Fawn, R. (2009). Regions’ and Their Study: Wherefrom, What for and Whereto? Review of International Studies 35 (1)
Module 3: National
The Westphalian System of mutually exclusive territorial units with centralised legal and political authority is at the heart of the modern international system. This section will briefly identify what makes the modern state distinct from previous forms of political order, and how it also constitutes the international system as anarchic.
De facto and de jure, internal and external, positive and negative; all of these binaries will be explored in order to show that despite being at the centre of our understanding of the modern world, it is a highly fluid concept.
Krasner, S. (1995). Compromising Westphalia. International Security 20(3): 115-151
3.2. Domestic Politics
Why do states behave in the way that they do in global politics? How are foreign policies made? Is state survival such a pressing issue that all other policies are subordinated to it, as realists would have us believe? Are democracies really more peaceful? To answer all of these questions we have to look into the domestic politics of states, and identify how both the politics (i.e. how members of the society influence the policies of their governments) and the polity (i.e. how societies are structured and what type of government system they employ matter.
Russett, B. (2013). Liberalism’ in Dunne, T., M. Kurki & S. Smith (eds.) Theories of International Relations: Discipline and Diversity. Oxford: Oxford University Press. Ch. 5.
3.3. State-building and War
War is often regarded as destructive – and in many ways it is, not least in terms violence, loss of life, and material damage. But for many centuries, fighting wars helped governments become stronger, and paradoxically, help ‘build’ states because warfare is often associated with national history and thus national identity. Since the end of the Cold War, ‘new wars’ have broken out in the Balkans, Central Asia, and parts of Africa, where the lines between combatant and civilian are blurred, and the ‘war economy’ is based on illegality. According to Mary Kaldor – for the first time in centuries, these ‘new wars’ weaken states, not build them.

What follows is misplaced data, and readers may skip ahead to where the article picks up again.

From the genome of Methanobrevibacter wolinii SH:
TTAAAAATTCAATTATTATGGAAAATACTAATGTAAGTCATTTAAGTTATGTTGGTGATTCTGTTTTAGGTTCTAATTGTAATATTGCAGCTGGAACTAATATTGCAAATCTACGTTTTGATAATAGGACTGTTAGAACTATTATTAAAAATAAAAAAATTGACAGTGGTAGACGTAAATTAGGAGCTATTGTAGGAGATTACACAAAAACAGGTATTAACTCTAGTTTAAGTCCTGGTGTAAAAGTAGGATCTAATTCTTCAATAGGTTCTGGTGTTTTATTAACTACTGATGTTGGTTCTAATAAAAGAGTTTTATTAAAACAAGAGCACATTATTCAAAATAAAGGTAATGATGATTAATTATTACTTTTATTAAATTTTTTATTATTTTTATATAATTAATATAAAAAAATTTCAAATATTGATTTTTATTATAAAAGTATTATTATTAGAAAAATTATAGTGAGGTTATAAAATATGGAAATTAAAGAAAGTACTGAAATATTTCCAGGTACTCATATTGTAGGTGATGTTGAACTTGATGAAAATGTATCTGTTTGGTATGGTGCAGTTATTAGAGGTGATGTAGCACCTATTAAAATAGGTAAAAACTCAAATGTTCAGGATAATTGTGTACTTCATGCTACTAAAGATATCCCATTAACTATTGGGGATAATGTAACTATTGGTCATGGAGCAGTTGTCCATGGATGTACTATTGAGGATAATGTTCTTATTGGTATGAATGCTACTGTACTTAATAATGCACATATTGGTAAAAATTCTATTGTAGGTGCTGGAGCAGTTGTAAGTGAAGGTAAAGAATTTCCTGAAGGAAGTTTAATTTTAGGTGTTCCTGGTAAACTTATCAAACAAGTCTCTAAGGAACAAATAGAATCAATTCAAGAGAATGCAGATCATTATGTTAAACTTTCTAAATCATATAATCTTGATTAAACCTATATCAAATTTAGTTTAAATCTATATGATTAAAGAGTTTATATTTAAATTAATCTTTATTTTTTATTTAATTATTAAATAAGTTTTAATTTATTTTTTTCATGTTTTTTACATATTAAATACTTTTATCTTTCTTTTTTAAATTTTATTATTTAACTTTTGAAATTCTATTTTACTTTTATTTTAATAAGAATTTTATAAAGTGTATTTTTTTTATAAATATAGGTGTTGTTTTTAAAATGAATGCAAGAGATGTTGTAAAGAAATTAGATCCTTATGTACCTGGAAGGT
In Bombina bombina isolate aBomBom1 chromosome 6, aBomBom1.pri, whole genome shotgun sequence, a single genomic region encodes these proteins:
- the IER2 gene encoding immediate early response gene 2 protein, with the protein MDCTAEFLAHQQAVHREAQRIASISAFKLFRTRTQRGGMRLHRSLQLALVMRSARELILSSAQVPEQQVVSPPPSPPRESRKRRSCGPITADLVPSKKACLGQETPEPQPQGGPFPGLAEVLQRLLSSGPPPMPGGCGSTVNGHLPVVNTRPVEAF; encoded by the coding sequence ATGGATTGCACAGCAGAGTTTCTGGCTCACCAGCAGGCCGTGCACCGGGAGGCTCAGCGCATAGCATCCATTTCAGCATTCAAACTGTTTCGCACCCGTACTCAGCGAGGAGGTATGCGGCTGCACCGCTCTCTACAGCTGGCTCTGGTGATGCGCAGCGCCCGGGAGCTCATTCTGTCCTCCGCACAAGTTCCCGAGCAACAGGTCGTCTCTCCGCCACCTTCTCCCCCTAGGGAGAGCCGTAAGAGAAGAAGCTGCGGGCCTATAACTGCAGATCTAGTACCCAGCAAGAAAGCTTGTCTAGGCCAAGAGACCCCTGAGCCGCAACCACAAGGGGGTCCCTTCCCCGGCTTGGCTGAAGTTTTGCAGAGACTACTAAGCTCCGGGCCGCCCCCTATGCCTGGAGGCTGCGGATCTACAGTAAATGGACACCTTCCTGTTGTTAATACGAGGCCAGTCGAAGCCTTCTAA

Kaldor, M. (2012). New and Old Wars. Cambridge: Policy Press pp.1-31
Module 4: Individual
4.1. Human Rights
Human rights form a fundamental part of global politics today. Do states protect human rights because they believe it is the right thing to do, or because other states put pressure on them to comply – either by promising incentives or threatening punishment? Under what circumstances can important norms of international society, such as the non-intervention in the domestic affairs of sovereign states, be violated in the name of protecting people from the gravest violations of human rights? This section answers these questions and more.
Emilie M. Hafner-Burton and Kiyoteru Tsutsui. Human Rights in a Globalizing World: The Paradox of Empty Promises. American Journal of Sociology 110, no. 5 (March 2005): 1373-1411
4.2. Civil Society
How do individual change the world around them? In global politics there are many ways that do not require using public institutions such as governments – these are non-governmental organisations (NGOs) that operate in a public space separate from the state – civil society. The revolution in communication technology has made communication across borders easier and cheaper than ever, it is possible to mobilise public awareness and support for injustices that a few decades ago would have remained unknown. States are being forced to adapt to the impact of networks of civil society groups operating domestically and transnationally.
Keck, M. E. and K. Sikkink (1999). Transnational advocacy networks in international and regional politics. International Social Science Journal 51 (159): 89-101.
While globalisation has brought economic opportunities to many, including the platform of growth for the ‘emerging economies’ led by Brazil, South Africa, India and China, it has also furthered inequalities between people, with more wealth concentrated in the hands of fewer people than ever before. What should be the response of global politics to questions about the (un)fairness of opportunities for people across the planet?
Sen, A. (2009). The Idea of Justice. Harvard University Press, Chapter 1 – pp. 1-27.
Students will be assessed on a continual assessment basis and there is no final exam.
Throughout the course students will have to carry out five exercises, as listed in the teaching plan.
All the exercises will require students to read the set materials and to interpret and critically evaluate these.